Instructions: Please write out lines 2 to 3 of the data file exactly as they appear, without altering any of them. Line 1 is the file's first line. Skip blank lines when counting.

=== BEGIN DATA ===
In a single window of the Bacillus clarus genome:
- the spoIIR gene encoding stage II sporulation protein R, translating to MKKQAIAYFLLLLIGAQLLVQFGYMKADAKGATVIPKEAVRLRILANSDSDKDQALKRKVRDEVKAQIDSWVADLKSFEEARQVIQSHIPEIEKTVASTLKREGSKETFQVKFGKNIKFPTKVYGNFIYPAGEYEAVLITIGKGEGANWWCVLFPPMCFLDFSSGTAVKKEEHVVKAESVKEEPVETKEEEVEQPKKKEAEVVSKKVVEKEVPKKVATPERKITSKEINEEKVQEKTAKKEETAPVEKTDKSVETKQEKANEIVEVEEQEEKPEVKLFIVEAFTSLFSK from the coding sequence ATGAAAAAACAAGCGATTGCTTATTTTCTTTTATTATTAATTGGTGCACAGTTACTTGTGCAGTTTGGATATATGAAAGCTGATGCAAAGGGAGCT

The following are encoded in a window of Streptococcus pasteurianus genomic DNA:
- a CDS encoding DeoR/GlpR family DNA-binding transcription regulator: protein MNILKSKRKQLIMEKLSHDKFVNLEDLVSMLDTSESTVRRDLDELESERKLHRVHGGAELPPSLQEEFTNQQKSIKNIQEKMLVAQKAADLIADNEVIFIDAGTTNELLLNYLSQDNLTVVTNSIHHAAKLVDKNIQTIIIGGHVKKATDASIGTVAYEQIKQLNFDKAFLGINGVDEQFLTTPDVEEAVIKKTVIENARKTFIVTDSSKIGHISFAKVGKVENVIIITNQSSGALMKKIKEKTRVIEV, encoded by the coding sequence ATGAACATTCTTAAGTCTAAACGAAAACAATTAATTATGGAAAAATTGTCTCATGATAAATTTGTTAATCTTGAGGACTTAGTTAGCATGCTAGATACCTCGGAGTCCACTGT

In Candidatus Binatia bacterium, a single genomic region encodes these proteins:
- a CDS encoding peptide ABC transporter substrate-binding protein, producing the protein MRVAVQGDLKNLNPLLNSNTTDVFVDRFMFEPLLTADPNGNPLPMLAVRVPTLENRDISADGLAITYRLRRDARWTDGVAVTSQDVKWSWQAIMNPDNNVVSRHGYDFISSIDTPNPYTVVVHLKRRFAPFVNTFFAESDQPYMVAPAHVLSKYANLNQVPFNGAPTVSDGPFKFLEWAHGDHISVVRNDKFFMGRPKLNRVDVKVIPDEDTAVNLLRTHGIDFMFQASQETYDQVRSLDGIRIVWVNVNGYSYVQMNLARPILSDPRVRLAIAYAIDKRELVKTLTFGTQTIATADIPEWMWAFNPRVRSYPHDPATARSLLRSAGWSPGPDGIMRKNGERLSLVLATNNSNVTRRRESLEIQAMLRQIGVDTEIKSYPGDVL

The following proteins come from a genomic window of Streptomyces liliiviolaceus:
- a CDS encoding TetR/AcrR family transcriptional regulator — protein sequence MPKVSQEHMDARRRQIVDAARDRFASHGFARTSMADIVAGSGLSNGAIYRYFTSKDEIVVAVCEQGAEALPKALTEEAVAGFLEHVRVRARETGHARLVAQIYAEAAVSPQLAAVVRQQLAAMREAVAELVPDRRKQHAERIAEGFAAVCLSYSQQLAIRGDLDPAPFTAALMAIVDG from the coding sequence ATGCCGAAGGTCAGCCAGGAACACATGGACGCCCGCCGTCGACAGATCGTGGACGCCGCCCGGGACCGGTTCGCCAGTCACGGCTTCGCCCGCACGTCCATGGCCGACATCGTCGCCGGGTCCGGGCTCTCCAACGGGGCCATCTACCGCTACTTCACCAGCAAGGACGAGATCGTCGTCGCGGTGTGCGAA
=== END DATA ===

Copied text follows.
- the spoIIR gene encoding stage II sporulation protein R, translating to MKKQAIAYFLLLLIGAQLLVQFGYMKADAKGATVIPKEAVRLRILANSDSDKDQALKRKVRDEVKAQIDSWVADLKSFEEARQVIQSHIPEIEKTVASTLKREGSKETFQVKFGKNIKFPTKVYGNFIYPAGEYEAVLITIGKGEGANWWCVLFPPMCFLDFSSGTAVKKEEHVVKAESVKEEPVETKEEEVEQPKKKEAEVVSKKVVEKEVPKKVATPERKITSKEINEEKVQEKTAKKEETAPVEKTDKSVETKQEKANEIVEVEEQEEKPEVKLFIVEAFTSLFSK from the coding sequence ATGAAAAAACAAGCGATTGCTTATTTTCTTTTATTATTAATTGGTGCACAGTTACTTGTGCAGTTTGGATATATGAAAGCTGATGCAAAGGGAGCT

The following are encoded in a window of Streptococcus pasteurianus genomic DNA: